An analysis of U.S. President Trump’s “careless Afghanistan comments” is provided by Siobhán O’Grady at the Washington Post, who writes that experts believe Trump “was neither articulating a shift in American policy nor a well thought-out political message but was merely trying to please the person in front of him … in this case, it was [Pakistani Prime Minister Imran] Khan.”
“Trump thinks he can get Imran Khan to help as he exits Afghanistan … history suggests otherwise,” Michael Harris and Lara Seligman write in an analysis at Foreign Policy, commenting that Pakistan might be “playing Washington.”
The KOREAN PENINSULA
North Korea test-fired two short-range missiles off its east coast into the Sea of Japan this morning, according to the South Korean military, in the first such launch since U.S. President Trump met North Korean leader Kim Jong Un in late June. Al Jazeera reports.
South Korea’s defense ministry has urged the North to “stop acts that are unhelpful for easing military tension,” in a statement made today. The White House, Pentagon and U.S. State Department did not immediately respond to requests for comment, and Japanese Prime Minister Shinzo Abe asserted the test had “no immediate impact” on Japan’s security, according to reports by “Kyodo News,” Reuters reports.
President Trump yesterday vetoed three congressional resolutions that would have blocked his emergency arms sales to Saudi Arabia and the United Arab Emirates (U.A.E.) worth over $8 billion. “This resolution would weaken America’s global competitiveness and damage the important relationships we share with our allies and partners,” Trump wrote in veto messages to Congress released by the White House yesterday evening, Michael D. Shear and Catie Edmondson report at the New York Times.
The U.S. Senate will vote within days on whether to override Trump’s vetoes, Senate Majority Leader Mitch McConnell (Ky.) announced yesterday, the BBC reports.
“There is no legitimate reason for keeping the legal analysis hidden from Congress and from the American public … especially as legislators decide whether and how to maintain any U.S. support for the Saudi’s war effort,” Oona Hathaway argues at Just Security, commenting on the missing State Department memo on U.S. officials’ possible aiding and abetting Saudi war crimes.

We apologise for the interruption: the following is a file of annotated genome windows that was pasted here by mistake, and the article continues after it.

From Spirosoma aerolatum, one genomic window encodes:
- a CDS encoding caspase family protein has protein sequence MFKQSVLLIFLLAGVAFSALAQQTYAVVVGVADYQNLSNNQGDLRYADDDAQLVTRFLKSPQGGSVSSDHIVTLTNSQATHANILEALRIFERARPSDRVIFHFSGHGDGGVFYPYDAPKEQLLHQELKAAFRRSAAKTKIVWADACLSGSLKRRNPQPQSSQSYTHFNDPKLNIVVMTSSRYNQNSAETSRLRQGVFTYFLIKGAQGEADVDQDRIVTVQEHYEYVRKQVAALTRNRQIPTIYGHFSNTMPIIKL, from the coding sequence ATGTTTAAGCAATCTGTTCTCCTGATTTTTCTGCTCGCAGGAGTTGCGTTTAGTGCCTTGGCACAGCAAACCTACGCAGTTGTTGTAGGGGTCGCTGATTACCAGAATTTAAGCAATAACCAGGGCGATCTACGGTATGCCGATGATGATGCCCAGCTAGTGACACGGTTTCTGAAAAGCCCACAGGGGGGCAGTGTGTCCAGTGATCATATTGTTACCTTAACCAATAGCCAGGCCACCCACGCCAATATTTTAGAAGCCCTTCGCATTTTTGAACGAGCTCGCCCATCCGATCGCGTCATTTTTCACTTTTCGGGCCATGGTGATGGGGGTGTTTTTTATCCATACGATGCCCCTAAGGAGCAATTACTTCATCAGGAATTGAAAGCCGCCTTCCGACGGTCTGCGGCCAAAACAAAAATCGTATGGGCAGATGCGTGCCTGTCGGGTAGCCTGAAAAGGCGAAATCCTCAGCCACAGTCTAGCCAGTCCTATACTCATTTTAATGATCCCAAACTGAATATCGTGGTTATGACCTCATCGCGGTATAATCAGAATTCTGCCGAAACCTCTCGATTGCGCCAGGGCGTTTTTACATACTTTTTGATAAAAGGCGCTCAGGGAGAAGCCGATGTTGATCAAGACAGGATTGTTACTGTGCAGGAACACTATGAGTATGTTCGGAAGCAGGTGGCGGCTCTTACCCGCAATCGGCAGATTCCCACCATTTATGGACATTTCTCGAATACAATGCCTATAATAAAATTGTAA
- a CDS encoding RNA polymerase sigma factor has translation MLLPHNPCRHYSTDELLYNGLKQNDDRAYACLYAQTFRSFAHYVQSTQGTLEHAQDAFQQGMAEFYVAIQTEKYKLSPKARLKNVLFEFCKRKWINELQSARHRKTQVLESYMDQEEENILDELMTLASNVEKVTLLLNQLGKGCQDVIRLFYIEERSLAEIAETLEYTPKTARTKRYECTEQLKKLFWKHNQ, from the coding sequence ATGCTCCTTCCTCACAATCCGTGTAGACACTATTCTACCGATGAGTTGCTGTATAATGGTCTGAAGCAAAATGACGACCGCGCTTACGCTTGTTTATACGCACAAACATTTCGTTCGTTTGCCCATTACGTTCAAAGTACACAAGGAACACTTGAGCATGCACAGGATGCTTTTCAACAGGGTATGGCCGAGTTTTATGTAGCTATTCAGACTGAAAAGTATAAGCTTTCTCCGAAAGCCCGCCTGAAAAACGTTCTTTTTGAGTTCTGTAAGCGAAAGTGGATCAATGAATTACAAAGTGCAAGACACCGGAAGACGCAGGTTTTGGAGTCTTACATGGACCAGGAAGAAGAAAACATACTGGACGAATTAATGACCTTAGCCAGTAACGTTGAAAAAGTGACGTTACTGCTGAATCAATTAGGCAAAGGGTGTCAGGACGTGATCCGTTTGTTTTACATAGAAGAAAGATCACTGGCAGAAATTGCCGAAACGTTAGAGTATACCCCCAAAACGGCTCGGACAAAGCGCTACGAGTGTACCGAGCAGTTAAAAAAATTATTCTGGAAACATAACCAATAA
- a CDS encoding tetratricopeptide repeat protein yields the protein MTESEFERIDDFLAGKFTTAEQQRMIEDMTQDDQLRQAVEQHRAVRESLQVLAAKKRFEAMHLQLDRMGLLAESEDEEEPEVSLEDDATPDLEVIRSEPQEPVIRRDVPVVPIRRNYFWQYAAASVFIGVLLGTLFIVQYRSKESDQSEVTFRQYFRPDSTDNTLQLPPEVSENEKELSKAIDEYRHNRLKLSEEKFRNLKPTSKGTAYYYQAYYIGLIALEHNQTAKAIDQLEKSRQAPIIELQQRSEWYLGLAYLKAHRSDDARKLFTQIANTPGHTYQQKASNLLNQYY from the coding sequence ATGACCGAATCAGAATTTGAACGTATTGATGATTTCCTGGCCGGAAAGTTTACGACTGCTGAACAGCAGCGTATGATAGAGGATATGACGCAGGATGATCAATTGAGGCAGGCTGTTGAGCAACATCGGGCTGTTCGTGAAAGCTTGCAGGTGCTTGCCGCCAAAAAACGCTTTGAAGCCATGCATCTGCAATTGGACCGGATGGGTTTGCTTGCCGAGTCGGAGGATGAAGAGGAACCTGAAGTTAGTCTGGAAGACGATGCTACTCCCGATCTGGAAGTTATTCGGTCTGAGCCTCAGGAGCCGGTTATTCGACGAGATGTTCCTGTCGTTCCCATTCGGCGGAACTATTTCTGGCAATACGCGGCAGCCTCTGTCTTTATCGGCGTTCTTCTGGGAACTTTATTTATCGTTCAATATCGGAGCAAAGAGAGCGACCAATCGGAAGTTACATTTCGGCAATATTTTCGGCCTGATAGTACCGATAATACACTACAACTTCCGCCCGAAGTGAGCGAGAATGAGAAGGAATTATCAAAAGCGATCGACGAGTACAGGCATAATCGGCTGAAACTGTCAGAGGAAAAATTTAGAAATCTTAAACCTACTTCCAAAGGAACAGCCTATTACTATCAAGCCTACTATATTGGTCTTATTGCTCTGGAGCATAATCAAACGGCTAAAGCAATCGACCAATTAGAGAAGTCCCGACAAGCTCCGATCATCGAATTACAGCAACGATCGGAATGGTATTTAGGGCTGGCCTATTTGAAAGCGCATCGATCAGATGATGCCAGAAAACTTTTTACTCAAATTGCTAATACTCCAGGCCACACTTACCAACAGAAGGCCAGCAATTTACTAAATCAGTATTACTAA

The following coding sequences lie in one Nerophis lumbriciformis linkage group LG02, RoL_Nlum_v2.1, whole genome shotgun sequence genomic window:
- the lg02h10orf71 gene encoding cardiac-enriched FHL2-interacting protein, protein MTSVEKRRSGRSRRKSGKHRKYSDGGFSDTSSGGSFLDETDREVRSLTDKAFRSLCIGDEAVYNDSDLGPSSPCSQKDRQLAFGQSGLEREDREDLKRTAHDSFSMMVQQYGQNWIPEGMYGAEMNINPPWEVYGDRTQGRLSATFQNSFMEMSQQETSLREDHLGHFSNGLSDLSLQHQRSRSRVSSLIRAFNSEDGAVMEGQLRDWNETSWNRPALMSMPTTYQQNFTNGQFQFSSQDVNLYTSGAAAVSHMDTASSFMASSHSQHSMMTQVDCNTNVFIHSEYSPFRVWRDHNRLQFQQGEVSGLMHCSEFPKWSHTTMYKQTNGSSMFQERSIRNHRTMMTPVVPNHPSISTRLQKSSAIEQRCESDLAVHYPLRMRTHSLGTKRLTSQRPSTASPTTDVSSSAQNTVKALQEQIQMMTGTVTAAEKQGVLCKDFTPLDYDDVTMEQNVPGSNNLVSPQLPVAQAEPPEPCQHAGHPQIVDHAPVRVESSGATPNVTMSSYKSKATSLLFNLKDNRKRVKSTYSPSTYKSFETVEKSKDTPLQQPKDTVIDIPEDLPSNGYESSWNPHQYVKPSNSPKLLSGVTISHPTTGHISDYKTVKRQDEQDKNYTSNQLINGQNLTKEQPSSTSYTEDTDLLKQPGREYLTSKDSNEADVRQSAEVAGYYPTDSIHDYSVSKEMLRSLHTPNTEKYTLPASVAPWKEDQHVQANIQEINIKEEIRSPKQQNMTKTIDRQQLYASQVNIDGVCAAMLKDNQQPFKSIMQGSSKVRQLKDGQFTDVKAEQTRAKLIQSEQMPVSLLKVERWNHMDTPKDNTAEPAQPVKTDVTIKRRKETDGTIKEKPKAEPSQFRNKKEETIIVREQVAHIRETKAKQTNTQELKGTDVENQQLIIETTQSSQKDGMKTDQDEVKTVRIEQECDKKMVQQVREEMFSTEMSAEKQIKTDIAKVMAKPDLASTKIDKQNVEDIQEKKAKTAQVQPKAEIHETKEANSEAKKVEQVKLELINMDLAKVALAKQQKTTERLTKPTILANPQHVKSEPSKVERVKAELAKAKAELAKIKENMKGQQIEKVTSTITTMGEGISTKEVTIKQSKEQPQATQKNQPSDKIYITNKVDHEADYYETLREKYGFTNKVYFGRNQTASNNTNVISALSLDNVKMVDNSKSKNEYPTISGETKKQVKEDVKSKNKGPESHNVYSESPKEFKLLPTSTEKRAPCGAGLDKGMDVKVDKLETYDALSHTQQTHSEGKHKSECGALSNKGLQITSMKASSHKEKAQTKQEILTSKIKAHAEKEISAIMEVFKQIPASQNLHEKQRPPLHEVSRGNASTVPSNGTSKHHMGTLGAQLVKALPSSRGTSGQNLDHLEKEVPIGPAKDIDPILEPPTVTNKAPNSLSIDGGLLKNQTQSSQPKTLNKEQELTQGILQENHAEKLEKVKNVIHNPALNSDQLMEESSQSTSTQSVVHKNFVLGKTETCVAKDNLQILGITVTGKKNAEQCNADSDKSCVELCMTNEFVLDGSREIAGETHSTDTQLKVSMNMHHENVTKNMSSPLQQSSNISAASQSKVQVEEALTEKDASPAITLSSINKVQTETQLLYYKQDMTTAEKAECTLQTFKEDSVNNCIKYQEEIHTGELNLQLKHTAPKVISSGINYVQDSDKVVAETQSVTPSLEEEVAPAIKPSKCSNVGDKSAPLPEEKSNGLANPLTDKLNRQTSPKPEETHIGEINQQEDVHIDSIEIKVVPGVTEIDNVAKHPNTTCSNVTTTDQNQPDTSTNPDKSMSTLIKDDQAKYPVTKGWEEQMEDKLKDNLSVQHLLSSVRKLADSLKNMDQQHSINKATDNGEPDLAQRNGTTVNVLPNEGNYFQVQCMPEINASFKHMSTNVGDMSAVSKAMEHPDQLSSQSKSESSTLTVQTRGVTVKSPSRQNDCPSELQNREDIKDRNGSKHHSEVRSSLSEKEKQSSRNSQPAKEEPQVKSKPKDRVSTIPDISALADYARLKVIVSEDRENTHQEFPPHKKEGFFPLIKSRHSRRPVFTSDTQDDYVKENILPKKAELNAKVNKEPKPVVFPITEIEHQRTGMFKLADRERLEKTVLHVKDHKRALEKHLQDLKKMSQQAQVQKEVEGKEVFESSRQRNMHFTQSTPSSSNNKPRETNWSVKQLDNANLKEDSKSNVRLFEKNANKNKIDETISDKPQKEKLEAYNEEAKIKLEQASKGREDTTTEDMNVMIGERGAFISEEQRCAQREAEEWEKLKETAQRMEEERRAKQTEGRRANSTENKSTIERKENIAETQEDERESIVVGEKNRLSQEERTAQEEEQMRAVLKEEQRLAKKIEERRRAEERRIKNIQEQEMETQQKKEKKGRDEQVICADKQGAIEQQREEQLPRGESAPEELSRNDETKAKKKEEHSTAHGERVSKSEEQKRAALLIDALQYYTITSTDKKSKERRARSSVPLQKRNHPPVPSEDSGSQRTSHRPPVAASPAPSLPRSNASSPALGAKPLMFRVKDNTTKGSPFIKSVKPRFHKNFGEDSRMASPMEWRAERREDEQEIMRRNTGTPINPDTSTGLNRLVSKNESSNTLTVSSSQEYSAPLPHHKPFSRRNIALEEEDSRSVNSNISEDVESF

At least six people were killed yesterday after a suicide bomber detonated explosives inside the mayor’s office in Somalia’s capital of Mogadishu, during a high-level security meeting. The mayor was also seriously injured, according to local authorities, Hussein Mohamed and Anemona Hartocollis report at the New York Times.
Sudan’s military yesterday announced that it had foiled a coup attempt and arrested a number of senior officers in connection with the plot – including the county’s chief-of-staff Gen. Hashem Abdel-Muttalib Babakr, Samy Magdy reports at the AP.
The U.S. plans to “escort” American-flagged ships facing Iranian threats, according to new Defense Secretary Mark Esper. “The Brits are escorting their ships,” Esper told reporters at the Pentagon yesterday, adding “we will escort our ships to the degree that the risk demands it … I assume that other countries will escort their ships,” Paul Sonne reports at the Washington Post.
President Trump asked Republican senators for “flexibility” in responding to Turkey’s acquisition of Russian S-400 missile-defense system during a private meeting Tuesday at the White House, Carol E. Lee, Leigh Ann Caldwell and Courtney Kube report at NBC.
Israeli Prime Minister Benjamin Netanyahu yesterday “commended” the House of Representatives for approving a resolution opposing the global boycott movement against Israel. “This attests to the support for Israel in the U.S.; this support is bipartisan, and it is important to us … I welcome this decision … it is right and it is helpful,” Netanyahu stated in a video shared on Twitter, Tal Axelrod reports at the Hill.